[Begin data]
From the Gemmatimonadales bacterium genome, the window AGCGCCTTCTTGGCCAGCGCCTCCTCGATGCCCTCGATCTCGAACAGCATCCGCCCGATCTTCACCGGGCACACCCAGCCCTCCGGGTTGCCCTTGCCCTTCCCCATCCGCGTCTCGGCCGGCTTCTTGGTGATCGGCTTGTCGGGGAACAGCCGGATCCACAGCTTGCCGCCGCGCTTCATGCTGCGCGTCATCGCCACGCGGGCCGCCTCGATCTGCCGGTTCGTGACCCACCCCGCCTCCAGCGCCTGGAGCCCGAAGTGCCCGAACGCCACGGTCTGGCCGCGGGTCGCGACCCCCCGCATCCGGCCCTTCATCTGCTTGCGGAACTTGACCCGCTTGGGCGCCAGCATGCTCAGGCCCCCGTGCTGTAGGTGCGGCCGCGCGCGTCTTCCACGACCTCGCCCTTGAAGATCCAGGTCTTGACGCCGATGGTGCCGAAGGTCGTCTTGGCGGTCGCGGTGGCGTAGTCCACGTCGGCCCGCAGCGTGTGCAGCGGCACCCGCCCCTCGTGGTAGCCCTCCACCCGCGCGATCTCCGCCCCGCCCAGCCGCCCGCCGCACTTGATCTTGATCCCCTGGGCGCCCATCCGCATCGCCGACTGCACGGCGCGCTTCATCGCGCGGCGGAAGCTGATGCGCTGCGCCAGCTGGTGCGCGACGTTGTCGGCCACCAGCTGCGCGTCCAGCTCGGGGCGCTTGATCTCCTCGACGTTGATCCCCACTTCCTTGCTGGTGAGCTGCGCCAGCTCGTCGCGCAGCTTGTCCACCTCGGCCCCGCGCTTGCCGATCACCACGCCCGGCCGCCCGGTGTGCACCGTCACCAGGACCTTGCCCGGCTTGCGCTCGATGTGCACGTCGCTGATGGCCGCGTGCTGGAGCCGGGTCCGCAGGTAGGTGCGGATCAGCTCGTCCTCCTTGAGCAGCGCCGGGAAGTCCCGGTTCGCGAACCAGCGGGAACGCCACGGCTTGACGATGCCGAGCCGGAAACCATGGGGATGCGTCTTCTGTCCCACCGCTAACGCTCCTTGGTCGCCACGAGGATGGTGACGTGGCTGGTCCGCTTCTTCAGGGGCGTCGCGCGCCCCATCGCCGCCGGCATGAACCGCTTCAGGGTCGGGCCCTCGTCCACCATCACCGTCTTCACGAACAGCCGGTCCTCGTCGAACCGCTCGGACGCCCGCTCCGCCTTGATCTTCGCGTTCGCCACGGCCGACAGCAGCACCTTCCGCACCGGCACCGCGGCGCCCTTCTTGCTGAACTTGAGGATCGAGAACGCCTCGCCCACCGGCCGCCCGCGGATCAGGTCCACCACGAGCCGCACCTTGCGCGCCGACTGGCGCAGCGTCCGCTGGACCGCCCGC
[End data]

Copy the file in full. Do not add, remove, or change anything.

From the Gemmatimonadales bacterium genome, the window AGCGCCTTCTTGGCCAGCGCCTCCTCGATGCCCTCGATCTCGAACAGCATCCGCCCGATCTTCACCGGGCACACCCAGCCCTCCGGGTTGCCCTTGCCCTTCCCCATCCGCGTCTCGGCCGGCTTCTTGGTGATCGGCTTGTCGGGGAACAGCCGGATCCACAGCTTGCCGCCGCGCTTCATGCTGCGCGTCATCGCCACGCGGGCCGCCTCGATCTGCCGGTTCGTGACCCACCCCGCCTCCAGCGCCTGGAGCCCGAAGTGCCCGAACGCCACGGTCTGGCCGCGGGTCGCGACCCCCCGCATCCGGCCCTTCATCTGCTTGCGGAACTTGACCCGCTTGGGCGCCAGCATGCTCAGGCCCCCGTGCTGTAGGTGCGGCCGCGCGCGTCTTCCACGACCTCGCCCTTGAAGATCCAGGTCTTGACGCCGATGGTGCCGAAGGTCGTCTTGGCGGTCGCGGTGGCGTAGTCCACGTCGGCCCGCAGCGTGTGCAGCGGCACCCGCCCCTCGTGGTAGCCCTCCACCCGCGCGATCTCCGCCCCGCCCAGCCGCCCGCCGCACTTGATCTTGATCCCCTGGGCGCCCATCCGCATCGCCGACTGCACGGCGCGCTTCATCGCGCGGCGGAAGCTGATGCGCTGCGCCAGCTGGTGCGCGACGTTGTCGGCCACCAGCTGCGCGTCCAGCTCGGGGCGCTTGATCTCCTCGACGTTGATCCCCACTTCCTTGCTGGTGAGCTGCGCCAGCTCGTCGCGCAGCTTGTCCACCTCGGCCCCGCGCTTGCCGATCACCACGCCCGGCCGCCCGGTGTGCACCGTCACCAGGACCTTGCCCGGCTTGCGCTCGATGTGCACGTCGCTGATGGCCGCGTGCTGGAGCCGGGTCCGCAGGTAGGTGCGGATCAGCTCGTCCTCCTTGAGCAGCGCCGGGAAGTCCCGGTTCGCGAACCAGCGGGAACGCCACGGCTTGACGATGCCGAGCCGGAAACCATGGGGATGCGTCTTCTGTCCCACCGCTAACGCTCCTTGGTCGCCACGAGGATGGTGACGTGGCTGGTCCGCTTCTTCAGGGGCGTCGCGCGCCCCATCGCCGCCGGCATGAACCGCTTCAGGGTCGGGCCCTCGTCCACCATCACCGTCTTCACGAACAGCCGGTCCTCGTCGAACCGCTCGGACGCCCGCTCCGCCTTGATCTTCGCGTTCGCCACGGCCGACAGCAGCACCTTCCGCACCGGCACCGCGGCGCCCTTCTTGCTGAACTTGAGGATCGAGAACGCCTCGCCCACCGGCCGCCCGCGGATCAGGTCCACCACGAGCCGCACCTTGCGCGCCGACTGGCGCAGCGTCCGCTGGACCGCCCGC